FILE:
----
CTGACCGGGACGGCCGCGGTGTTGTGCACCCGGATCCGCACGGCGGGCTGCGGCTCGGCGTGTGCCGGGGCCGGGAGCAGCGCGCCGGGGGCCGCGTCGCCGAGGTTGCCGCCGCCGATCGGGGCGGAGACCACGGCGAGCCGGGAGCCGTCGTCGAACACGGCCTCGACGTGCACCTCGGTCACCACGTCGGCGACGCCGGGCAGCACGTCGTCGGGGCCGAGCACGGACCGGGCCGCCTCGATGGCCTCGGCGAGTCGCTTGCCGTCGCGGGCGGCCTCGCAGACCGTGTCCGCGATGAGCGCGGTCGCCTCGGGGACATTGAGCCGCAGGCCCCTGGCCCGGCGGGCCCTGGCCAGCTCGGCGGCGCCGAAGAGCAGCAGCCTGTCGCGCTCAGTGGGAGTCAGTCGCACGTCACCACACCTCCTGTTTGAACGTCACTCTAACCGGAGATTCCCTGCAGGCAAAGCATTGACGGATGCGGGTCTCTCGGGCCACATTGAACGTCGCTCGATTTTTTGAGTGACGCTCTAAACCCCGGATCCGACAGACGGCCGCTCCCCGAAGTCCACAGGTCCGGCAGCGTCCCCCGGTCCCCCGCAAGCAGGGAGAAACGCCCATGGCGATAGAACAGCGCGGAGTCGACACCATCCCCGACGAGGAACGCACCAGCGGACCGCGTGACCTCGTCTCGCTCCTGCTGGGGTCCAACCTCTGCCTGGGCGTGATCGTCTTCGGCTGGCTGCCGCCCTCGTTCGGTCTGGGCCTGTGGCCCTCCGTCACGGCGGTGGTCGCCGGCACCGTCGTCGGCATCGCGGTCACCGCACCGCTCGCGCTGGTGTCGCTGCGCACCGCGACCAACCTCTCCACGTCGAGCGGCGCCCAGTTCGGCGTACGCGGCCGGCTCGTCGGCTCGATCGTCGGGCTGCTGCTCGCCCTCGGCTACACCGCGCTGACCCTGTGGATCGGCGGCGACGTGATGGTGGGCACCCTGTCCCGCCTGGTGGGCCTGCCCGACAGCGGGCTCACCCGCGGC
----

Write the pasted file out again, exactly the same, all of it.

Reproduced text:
CTGACCGGGACGGCCGCGGTGTTGTGCACCCGGATCCGCACGGCGGGCTGCGGCTCGGCGTGTGCCGGGGCCGGGAGCAGCGCGCCGGGGGCCGCGTCGCCGAGGTTGCCGCCGCCGATCGGGGCGGAGACCACGGCGAGCCGGGAGCCGTCGTCGAACACGGCCTCGACGTGCACCTCGGTCACCACGTCGGCGACGCCGGGCAGCACGTCGTCGGGGCCGAGCACGGACCGGGCCGCCTCGATGGCCTCGGCGAGTCGCTTGCCGTCGCGGGCGGCCTCGCAGACCGTGTCCGCGATGAGCGCGGTCGCCTCGGGGACATTGAGCCGCAGGCCCCTGGCCCGGCGGGCCCTGGCCAGCTCGGCGGCGCCGAAGAGCAGCAGCCTGTCGCGCTCAGTGGGAGTCAGTCGCACGTCACCACACCTCCTGTTTGAACGTCACTCTAACCGGAGATTCCCTGCAGGCAAAGCATTGACGGATGCGGGTCTCTCGGGCCACATTGAACGTCGCTCGATTTTTTGAGTGACGCTCTAAACCCCGGATCCGACAGACGGCCGCTCCCCGAAGTCCACAGGTCCGGCAGCGTCCCCCGGTCCCCCGCAAGCAGGGAGAAACGCCCATGGCGATAGAACAGCGCGGAGTCGACACCATCCCCGACGAGGAACGCACCAGCGGACCGCGTGACCTCGTCTCGCTCCTGCTGGGGTCCAACCTCTGCCTGGGCGTGATCGTCTTCGGCTGGCTGCCGCCCTCGTTCGGTCTGGGCCTGTGGCCCTCCGTCACGGCGGTGGTCGCCGGCACCGTCGTCGGCATCGCGGTCACCGCACCGCTCGCGCTGGTGTCGCTGCGCACCGCGACCAACCTCTCCACGTCGAGCGGCGCCCAGTTCGGCGTACGCGGCCGGCTCGTCGGCTCGATCGTCGGGCTGCTGCTCGCCCTCGGCTACACCGCGCTGACCCTGTGGATCGGCGGCGACGTGATGGTGGGCACCCTGTCCCGCCTGGTGGGCCTGCCCGACAGCGGGCTCACCCGCGGC